We now introduce some elements of localization via spatial sparsity; further we introduce block-sparsity, which is the theoretical foundation for our novel approach to localization.

### 3.1 Localization via spatial sparsity

Recently, a sparsity-based approach to localization has been explored in literature [9–11, 15], which arises from the observation that localization can be interpreted as the reconstruction of a sparse signal, namely a signal with few non-zero entries. Specifically, we define a vector *b*∈{0,1}^{D} such that *b*
_{
i
}=1 if a device is in the cell *i*, and *b*
_{
i
}=0 otherwise. Assuming that the number of devices is small with respect to the number *D* of RPs, *b* is sparse, and its recovery (i.e., the recovery of the position of its non-zero entries) corresponds to solving the localization problem.

The mathematical problem [9, 16] consists in finding \(b\in \mathbb {R}^{D}\) such that *z*=*Ψ*
*b*+*η* where \(\eta \in \mathbb {R}^{TJ}\) is a small error, subject to the constraint that just one position is occupied by each device. A common formulation to this problem is the following:

$$ \min_{x\in\mathbb{R}^{n}}\|z-\Psi x\|_{2}\qquad \text{s. t.} \|x\|_{0}\leq k $$

((5))

where ∥*x*∥_{0}=|{*i*∈{1,…,*D*}|*x*
_{
i
}≠0}|, |·| denotes cardinality, and *k*≥1 is the number of devices to be localized. The sparse recovered vector has 1 in the position where the solution to (5) is non-zero and 0 otherwise.

As already mentioned, the classical algorithms, such as the nearest neighbor ones [17] and Bayesian ones [18], can localize only one device, while our methods can handle multiple devices. However, in this work, we focus on the localization of one device in order to fairly compare to the classical algorithms. From now on, we then assume *k*=1.

Assuming that *J*<*D*, the formulation of the problem in (5) is similar to compressed sensing [12], which has been widely studied in the last years. The problem can be solved by relaxing the constraint with the *ℓ*
_{1}-norm and by using convex optimization [12]. It is well known that *b* can be recovered solving (5) if the sensing matrix fulfills the so-called restricted isometry property (RIP; [19]), which however has been proved only for a limited class of matrices (in particular, random matrices [20]). In our case, the matrix *Ψ* not only cannot be chosen, but is in fact determined by the real environment, which makes it poorly suited to a study of its mathematical properties.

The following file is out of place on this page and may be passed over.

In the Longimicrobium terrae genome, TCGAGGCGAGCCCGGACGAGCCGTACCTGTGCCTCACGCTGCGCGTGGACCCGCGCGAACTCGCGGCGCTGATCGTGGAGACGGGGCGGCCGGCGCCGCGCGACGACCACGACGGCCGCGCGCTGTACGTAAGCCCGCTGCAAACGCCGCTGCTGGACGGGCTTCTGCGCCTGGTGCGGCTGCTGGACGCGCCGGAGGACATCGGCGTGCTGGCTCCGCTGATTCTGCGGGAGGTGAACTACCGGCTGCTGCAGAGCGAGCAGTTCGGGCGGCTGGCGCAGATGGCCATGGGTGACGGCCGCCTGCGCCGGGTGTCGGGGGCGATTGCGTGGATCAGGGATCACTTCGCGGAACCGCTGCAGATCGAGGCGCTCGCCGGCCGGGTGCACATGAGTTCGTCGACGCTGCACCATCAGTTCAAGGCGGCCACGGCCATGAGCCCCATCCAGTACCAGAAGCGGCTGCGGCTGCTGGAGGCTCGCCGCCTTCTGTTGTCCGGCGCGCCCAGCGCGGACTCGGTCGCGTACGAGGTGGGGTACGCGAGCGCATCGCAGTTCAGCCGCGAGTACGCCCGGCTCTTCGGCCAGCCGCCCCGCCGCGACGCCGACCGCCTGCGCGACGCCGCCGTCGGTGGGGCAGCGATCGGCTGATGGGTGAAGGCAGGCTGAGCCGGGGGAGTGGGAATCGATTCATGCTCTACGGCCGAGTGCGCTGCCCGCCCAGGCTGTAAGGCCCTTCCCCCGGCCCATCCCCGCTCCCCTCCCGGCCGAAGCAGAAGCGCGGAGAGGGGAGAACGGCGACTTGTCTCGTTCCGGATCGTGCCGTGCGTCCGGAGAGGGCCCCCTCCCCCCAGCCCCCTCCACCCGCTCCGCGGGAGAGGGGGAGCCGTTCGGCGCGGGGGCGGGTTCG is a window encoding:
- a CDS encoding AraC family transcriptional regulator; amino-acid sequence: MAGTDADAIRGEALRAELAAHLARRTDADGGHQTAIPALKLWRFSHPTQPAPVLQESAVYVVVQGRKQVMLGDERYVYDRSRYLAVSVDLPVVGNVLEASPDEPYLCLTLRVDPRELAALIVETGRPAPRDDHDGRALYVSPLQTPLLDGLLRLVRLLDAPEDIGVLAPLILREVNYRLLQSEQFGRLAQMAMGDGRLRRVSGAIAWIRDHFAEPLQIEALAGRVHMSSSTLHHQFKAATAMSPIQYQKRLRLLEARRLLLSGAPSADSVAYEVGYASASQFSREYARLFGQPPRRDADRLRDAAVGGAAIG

In this section, we develop three different schemes that recast the localization into a block-sparse recovery problem. The schemes we propose are referenced as crossing approach, hierarchical approach, and hierarchical approach with spatial averages. In the next paragraphs, we describe the proposed protocols.

### 3.2 Crossing approach

In this first approach, we provide the position of the target by estimating the row and the column which identify the cell occupied in the grid. More precisely, we consider the signature map *Ψ* exactly as defined in (3), but we look at it organized in blocks according to the rows of the discretization grid:

The first block *Ψ*[1] corresponds to the first row of the grid and thus it consists in the first *C* columns of *Ψ*, as defined in (3), where *C* is the total number of columns of the grid.

Let *b*∈{0,1}^{D} be the vector such that

$$b=\left(\begin{array}{c} b[1]\\ b[2]\\ \vdots\\ b[R] \end{array} \right) $$

where

$$b[r]=\left(\begin{array}{c} b_{(r-1)C+1}\\ b_{(r-1)C+2}\\ \vdots\\ b_{rC} \end{array} \right) \in \{0,1\}^{C}, $$

for any *r*∈{2,…,*R*}. The row is then estimated by solving

$$ \min_{b\in\mathbb{R}^{n}}\|z-\Psi b\|_{2}\qquad \text{s. t.} \|b\|_{2,0}\leq k $$

((6))

where \(z\in \mathbb {R}^{TJ \times 1}\) is the acquired vector in the runtime phase, ∥*b*∥_{2,0}=|{*i*∈{1,…,*N*}:∥*b*[*i*]∥>0}|. If *b*
^{⋆} is the solution of (6), then the index \(\hat r\) such that \(b^{\star }[\hat r]\neq 0\) is the row occupied by the device.

Then, reorganizing the columns in *Ψ*, we can write it in blocks according to the columns of the grid, i.e.

$$ \widetilde{\Psi} = \left(\widetilde{\Psi}[1], \widetilde{\Psi}[2], \ldots, \widetilde{\Psi}[C]\right) $$